Yeah, I can understand your point. I was hoping by repeating 'You and I' 3 times that would be apparent who was against the World, and as a payoff of sorts. I supose it could be 'We're two against the world" to keep the pronouns straight. I think I like that. Again, thx for the feedback.
  8. 9thStLine

    Heard You Leaving REVISION 3

    Another great lyric, Donna. Your revisions have really made the lyric stronger. Fwiw, I thought of this line for last line in V1. " Across the tell tale hardwood." The stockings v sock feet thing is a hoot. If you believe in sock feet stick with them I say. A more familiar phrase might be. "In your wool socks down the stairs" Loved the bridge. Footfall, awesome, didn't know that word. Quick as lies, killer.line. Best of luck with this lyric.
  9. 9thStLine

    Two Against the World

    Thanks BarneyBoy! Well, It's a figure of speech, not meant as literal. 2 characters, you, and I. Sometimes referred to as we. Seriously, appreciate the input.
  10. 9thStLine

    Two Against the World

    I've recently had cause to visit the ol doc lately. Yeah, bummer! Anyway on one trip to the medical complex I spotted this little old man who could barely walk on his own, pushing his wife, also a frail elderly lady, in a wheelchair, in for her appointment. It kind of put my problems in perspective, and I came up with this title. I drew on that couple, as well as the lady in my own life as inspiration for this lyric. To that extent, this one is for Kay! I have a piano ballad going for this and hope to have a demo soon. Thought I'd run it up the totem pole and see if it garnered any interest. Obviously the lyric is more prose style with a minimal rhyme scheme. Comments, suggestions welcome and appreciated, and thanks for reading. Ed Two Against the World V1 We're Two against the world Holding on to each other When you’re feeling small And invisible In a world so careless To pass on---- by----- Two against the world babe You and I V2 Two lost tattered souls We followed one another Like two ships in a storm We’ll find a way on Only stars to guide us Through the longest---- night----- Two against the world babe You and I Bridge Of all the lonely faces In a world too blind to see Too weary to hear Some sad refrain When nothing stays---- the same, oh V3 I believe in us And since we found each other There's a flame in a life A ray to warm me Shining through like a rainbow In a cloudy---- sky----- Two against the world babe You and I *voc round* Holding on to each other Two against the world You and I Holding on to each other Two against the world You and I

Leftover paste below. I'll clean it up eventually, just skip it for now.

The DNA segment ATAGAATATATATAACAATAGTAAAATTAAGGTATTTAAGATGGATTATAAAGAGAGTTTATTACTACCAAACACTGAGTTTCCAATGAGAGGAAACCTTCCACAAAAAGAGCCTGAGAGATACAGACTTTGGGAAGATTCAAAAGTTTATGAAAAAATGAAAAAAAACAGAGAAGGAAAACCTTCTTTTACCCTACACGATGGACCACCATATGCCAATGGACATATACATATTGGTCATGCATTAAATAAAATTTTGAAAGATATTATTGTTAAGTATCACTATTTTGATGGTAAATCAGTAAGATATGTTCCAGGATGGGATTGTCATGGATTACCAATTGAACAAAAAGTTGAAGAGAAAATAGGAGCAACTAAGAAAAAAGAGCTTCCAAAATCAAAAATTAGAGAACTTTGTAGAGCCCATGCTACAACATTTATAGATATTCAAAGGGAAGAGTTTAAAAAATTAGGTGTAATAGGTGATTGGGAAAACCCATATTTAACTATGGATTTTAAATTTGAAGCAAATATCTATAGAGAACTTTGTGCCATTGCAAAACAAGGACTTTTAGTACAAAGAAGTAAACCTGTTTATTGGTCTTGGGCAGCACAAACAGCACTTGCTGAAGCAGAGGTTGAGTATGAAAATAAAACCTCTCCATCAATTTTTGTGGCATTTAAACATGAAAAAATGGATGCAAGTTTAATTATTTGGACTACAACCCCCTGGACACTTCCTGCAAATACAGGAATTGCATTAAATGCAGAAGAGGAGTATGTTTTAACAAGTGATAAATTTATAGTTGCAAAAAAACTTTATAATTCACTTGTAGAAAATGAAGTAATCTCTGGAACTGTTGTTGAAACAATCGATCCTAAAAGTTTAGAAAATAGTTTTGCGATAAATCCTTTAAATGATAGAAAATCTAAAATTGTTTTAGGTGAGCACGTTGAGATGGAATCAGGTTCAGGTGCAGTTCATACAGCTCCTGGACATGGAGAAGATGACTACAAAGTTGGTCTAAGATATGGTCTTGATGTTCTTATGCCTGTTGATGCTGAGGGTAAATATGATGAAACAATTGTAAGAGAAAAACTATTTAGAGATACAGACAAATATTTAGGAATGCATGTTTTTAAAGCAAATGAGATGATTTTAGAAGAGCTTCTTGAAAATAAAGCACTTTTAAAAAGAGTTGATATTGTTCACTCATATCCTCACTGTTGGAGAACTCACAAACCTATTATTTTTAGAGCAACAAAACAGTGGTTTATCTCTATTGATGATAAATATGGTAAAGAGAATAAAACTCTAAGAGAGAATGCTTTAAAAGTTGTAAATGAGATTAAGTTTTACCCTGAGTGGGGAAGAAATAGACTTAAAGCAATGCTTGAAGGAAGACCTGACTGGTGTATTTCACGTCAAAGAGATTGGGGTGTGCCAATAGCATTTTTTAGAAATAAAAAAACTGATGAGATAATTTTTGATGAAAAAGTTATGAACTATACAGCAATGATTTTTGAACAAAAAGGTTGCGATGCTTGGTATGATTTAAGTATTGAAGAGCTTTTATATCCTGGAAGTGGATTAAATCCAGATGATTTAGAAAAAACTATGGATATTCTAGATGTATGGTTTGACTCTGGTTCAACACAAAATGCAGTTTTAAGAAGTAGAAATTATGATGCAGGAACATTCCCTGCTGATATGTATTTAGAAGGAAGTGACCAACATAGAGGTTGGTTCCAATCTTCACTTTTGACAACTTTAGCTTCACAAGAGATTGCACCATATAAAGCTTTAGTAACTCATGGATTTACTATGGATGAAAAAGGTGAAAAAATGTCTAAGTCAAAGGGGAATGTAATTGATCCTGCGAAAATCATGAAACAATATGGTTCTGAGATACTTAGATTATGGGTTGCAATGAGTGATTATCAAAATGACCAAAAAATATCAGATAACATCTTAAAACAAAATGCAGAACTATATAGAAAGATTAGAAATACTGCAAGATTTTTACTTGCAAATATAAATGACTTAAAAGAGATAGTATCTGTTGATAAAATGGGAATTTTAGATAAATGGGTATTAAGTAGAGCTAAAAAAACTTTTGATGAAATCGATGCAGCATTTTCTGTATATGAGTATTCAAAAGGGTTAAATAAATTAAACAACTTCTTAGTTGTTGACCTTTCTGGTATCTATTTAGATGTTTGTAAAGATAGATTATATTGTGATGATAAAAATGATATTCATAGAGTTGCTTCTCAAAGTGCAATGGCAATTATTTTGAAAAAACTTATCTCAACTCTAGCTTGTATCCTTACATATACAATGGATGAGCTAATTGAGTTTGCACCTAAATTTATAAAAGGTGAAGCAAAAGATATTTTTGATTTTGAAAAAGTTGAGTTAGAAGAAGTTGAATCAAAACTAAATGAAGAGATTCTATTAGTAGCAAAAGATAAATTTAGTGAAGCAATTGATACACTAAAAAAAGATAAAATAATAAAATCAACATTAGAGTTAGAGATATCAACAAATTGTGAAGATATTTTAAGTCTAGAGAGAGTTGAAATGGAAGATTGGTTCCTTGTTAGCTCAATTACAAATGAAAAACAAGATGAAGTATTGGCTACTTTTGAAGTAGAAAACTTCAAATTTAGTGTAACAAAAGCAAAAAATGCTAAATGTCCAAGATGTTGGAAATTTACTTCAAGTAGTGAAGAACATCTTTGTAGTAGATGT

11. 9thStLine

    Crash To The Ground

    Despite the odd structure, I could kind of hear the song in this. I agree, prob hurt the score, but good on you for not caring. For me, the title metaphor didn't fit as well as something else might. As in, back on the ground would refer to becoming settled or centered, and your using it in the opposite. Might have preferred something like, Crashed into the Ground, Face Down on the Ground, Down on the Ground. Passed out on the Ground , ha. 2 cents Good strong start though, and story throughout. I'm curious what you're doing musically with the extra long 4th section?
  12. 9thStLine

    Always Believe (Something Wonderful)

    Like the song says...always believe!
  13. 9thStLine

    Comic Girl Life

    Fwiw, I scored this higher than it ended up. Quirky, original, and vague, but in a good way. Open ended. Fun. I agree with some comments, ending could have been stronger, given your intent. Yeah, I thought "derring do" was some kind of Brit-speak. Nice job, maybe just a rework of the end. Ed
  14. 9thStLine

    Always Believe (Something Wonderful)

    I rated this in the middle of the pack. Not bad, by any means, but found the lyric too sweet, trite, an over used, nothing new theme, and thought the couplet rhymes lent a sing songy, cliched tone to the work. Having said that, there is always a place for a life affriming lyric like this one somewhere, the positive message was a break from the usual songwriter angst, and I wish you the best with it. Reading your lullaby plans for the music could work well with this one. Ed
  15. 9thStLine

    No Present Like the Time

    Your lyric was one that everytime I re-read it, the score improved. I liked the obscure places, they grew on me, and lent originality to the piece. My only complaint would be as mentioned with some clarity issues which dad, which son etc. I get it, in the reading, but ime, if things are murky when reading, than a performer would have their work cut out to get it effectively across to the listener. Maybe in a quiet folk setting. Well done and congrats on the contest. Ed